Additional jail term for driver of Maserati that dragged police officer

Lee Cheng Yan, who was given a lifetime driving ban among others, unlawfully went behind the wheel multiple times early last year. PHOTO: ST FILE

SINGAPORE - The driver of a Maserati that had dragged a policeman for more than 100m in 2017 continued to drive while he was out on bail pending his appeal last year. He did so even though he had been banned for life from driving.

Singaporean Lee Cheng Yan, who had been sentenced to four years and seven months' jail, given a lifetime driving ban and fined $3,700 in 2020, unlawfully went behind the wheel multiple times early last year.

He was driving a car on March 12 last year when he was stopped and made to take a breathalyser test. He failed it and sped off. Two policemen chased him on their motorcycles.

Lee later abandoned the vehicle, but officers caught him three days later after an extensive manhunt.

The recalcitrant offender, who is currently serving his earlier jail term, pleaded guilty on Thursday (Jan 27) to 15 charges for offences including dangerous driving and graft.

He was sentenced to one year, nine months and 16 weeks' jail. He was also ordered to pay a $1,000 penalty over his graft charges.

Lee, now 38, will start serving his latest sentence after completing his earlier one.

On Nov 17, 2017, Staff Sergeant Khairulanwar Abd Kahar, then 26, stopped Lee, who was in a white Maserati, for driving without a seat belt. The police officer then approached the car to speak to Lee.

But Lee, who was under a driving ban at the time, fled the scene in his car.

Staff Sgt Khairulanwar was dragged along Bedok Reservoir Road when his uniform got caught in the driver-side door of the car. When he fell onto the road, Lee sped off without rendering help.

In December 2019, District Judge Ng Peng Hong convicted Lee of multiple charges, including failing to stop after the accident and obstruction of justice.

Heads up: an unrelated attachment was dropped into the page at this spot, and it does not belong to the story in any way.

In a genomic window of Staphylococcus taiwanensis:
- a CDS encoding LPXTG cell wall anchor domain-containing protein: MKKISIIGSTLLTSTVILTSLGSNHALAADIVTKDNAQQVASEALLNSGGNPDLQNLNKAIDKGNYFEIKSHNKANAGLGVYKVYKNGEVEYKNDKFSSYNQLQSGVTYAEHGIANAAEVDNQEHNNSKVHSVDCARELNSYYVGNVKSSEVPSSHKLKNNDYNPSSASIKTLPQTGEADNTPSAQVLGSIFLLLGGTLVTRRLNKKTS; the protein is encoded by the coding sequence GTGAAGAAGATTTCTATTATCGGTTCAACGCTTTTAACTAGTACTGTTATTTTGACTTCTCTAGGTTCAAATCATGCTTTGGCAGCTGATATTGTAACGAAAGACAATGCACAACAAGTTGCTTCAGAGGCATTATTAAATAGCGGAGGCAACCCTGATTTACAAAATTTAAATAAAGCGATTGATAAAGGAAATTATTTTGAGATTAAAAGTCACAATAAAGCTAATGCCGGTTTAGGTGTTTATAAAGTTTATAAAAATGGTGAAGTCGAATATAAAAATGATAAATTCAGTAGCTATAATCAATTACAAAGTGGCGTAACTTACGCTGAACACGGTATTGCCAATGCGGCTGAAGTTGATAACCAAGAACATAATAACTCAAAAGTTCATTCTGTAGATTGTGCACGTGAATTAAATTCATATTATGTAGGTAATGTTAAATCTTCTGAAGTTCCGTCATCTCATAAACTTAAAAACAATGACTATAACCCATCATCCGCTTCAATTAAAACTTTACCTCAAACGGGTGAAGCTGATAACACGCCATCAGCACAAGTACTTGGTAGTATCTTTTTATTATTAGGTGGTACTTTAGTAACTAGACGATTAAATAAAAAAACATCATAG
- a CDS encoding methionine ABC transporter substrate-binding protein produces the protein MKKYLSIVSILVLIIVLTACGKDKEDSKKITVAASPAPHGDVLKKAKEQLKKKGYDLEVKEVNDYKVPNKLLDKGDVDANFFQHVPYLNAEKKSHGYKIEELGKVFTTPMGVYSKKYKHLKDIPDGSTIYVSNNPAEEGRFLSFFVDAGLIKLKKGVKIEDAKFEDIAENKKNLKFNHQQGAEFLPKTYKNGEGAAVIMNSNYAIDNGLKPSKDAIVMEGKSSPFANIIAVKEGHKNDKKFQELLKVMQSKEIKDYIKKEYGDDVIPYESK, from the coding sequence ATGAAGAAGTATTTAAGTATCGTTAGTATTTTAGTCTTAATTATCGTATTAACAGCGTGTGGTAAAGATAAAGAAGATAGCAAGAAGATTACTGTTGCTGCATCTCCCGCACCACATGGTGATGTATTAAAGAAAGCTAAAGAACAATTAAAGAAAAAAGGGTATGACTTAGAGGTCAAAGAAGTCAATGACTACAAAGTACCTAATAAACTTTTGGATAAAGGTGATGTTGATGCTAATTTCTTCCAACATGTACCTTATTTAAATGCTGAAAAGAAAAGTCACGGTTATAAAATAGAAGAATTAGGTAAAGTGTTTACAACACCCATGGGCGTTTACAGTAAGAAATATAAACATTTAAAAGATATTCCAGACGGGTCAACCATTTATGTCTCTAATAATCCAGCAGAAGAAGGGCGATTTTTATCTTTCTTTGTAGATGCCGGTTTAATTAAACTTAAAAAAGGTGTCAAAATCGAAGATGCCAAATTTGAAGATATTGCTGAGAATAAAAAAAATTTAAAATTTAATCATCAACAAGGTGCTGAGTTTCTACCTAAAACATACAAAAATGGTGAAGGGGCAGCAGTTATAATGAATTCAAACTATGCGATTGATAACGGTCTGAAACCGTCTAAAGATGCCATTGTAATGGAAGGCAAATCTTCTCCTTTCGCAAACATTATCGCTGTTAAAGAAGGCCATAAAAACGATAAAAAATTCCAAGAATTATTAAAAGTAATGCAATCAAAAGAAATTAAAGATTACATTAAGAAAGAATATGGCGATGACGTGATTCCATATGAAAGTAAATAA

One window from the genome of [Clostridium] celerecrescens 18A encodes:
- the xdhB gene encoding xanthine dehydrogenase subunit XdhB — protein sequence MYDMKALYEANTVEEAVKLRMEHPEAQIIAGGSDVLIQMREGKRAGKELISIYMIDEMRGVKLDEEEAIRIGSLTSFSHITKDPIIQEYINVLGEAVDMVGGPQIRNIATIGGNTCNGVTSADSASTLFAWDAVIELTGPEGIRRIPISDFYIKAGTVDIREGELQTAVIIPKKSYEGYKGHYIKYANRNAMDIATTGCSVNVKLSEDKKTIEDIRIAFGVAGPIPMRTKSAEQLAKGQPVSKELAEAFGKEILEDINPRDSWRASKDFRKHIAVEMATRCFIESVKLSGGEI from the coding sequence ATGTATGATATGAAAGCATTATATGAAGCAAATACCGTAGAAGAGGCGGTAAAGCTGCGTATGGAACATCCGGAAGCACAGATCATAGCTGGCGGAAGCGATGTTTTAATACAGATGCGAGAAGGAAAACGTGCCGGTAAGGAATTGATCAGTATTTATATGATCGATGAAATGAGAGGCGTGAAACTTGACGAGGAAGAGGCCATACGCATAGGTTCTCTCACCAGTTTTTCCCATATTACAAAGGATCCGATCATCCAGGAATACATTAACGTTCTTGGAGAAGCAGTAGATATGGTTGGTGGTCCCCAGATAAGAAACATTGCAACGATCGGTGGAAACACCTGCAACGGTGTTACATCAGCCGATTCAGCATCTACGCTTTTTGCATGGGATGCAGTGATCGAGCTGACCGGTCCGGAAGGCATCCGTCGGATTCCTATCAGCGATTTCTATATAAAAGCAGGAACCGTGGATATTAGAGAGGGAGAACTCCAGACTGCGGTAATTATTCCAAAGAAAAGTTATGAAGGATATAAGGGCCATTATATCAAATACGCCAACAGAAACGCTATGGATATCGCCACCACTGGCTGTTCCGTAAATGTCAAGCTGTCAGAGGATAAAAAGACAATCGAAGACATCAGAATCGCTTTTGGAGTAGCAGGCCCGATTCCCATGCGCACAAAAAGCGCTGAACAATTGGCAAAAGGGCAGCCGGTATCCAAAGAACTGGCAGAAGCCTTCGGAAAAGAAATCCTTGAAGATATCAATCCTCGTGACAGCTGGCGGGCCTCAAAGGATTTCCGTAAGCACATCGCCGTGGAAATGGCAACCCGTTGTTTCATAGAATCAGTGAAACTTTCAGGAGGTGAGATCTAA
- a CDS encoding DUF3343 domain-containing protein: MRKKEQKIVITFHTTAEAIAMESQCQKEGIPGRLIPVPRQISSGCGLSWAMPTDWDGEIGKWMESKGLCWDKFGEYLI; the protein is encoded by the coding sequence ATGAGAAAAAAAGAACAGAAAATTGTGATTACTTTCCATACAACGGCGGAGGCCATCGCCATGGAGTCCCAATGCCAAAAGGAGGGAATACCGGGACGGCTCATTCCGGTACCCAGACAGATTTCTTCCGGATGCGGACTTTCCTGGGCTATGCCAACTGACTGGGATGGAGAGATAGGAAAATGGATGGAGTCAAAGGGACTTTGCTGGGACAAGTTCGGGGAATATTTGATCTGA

Lee was sentenced in July 2020 to four years and seven months' jail with a lifetime driving ban and a fine of $3,700.

Lee, who decided to appeal against this conviction and sentence, was released on bail that year. One of his friends later rented a BMW car, which Lee drove despite the driving ban.

At around 4am on March 12 last year, Lee was unlawfully driving the car along Macpherson Road when Staff Sergeant Muhammad Masri Mohd Yusof stopped him at a roadblock. Lee was given a breathalyser test, which he failed.

Deputy Public Prosecutors Timotheus Koh, Magdalene Huang and Senthilkumaran Sabapathy stated in court documents: "Staff Sgt Masri hence signalled for the barricade of the roadblock to be closed and requested for the accused's personal details.

"The accused failed to comply with Staff Sgt Masri's instructions. Instead, he suddenly drove off and manoeuvred the car through the barricade and sped off from the roadblock."

Two other police officers on motorcycles chased after Lee, who drove at around 140kmh and beat red light signals in his bid to get away.

On Thursday, the DPPs told District Judge Kamala Ponnampalam: "The pursuit lasted for about 2.4km before the pursuing officers lost sight of the car after it made an abrupt left turn into Tai Seng Avenue. The accused then abandoned the car at the Tai Seng Industrial Estate carpark and fled from the scene, as captured by CCTV footage."

Lee was caught on March 15 last year.

The High Court dismissed his appeal against his earlier conviction and sentence two months later.

Lee also committed graft in an unrelated incident. 

The court heard that a man identified as Philbert Lim Zong Xian, 34, whom Lee knew, had needed the addresses of various people as he wanted to recover monies they purportedly owed.

The prosecutors said: "Some time in 2017, the accused told Lim that he had contacts who could find out the addresses of phone line subscribers using their phone numbers, and said that he could help Lim retrieve such information for a fee of $350 per number."

According to court documents, Lim gave three phone numbers to Lee and handed him $1,000. Lee later gave one of the phone numbers to his contact, Kelvin Foo Cheek Ann, who was then working at a Singtel shop.

Foo used his access rights to the company's system to retrieve the subscriber's address. He handed the information to Lee, who then passed it on to Lim.

Lim's case is pending, while Foo, then 32, was sentenced to 18 weeks' jail in January last year.

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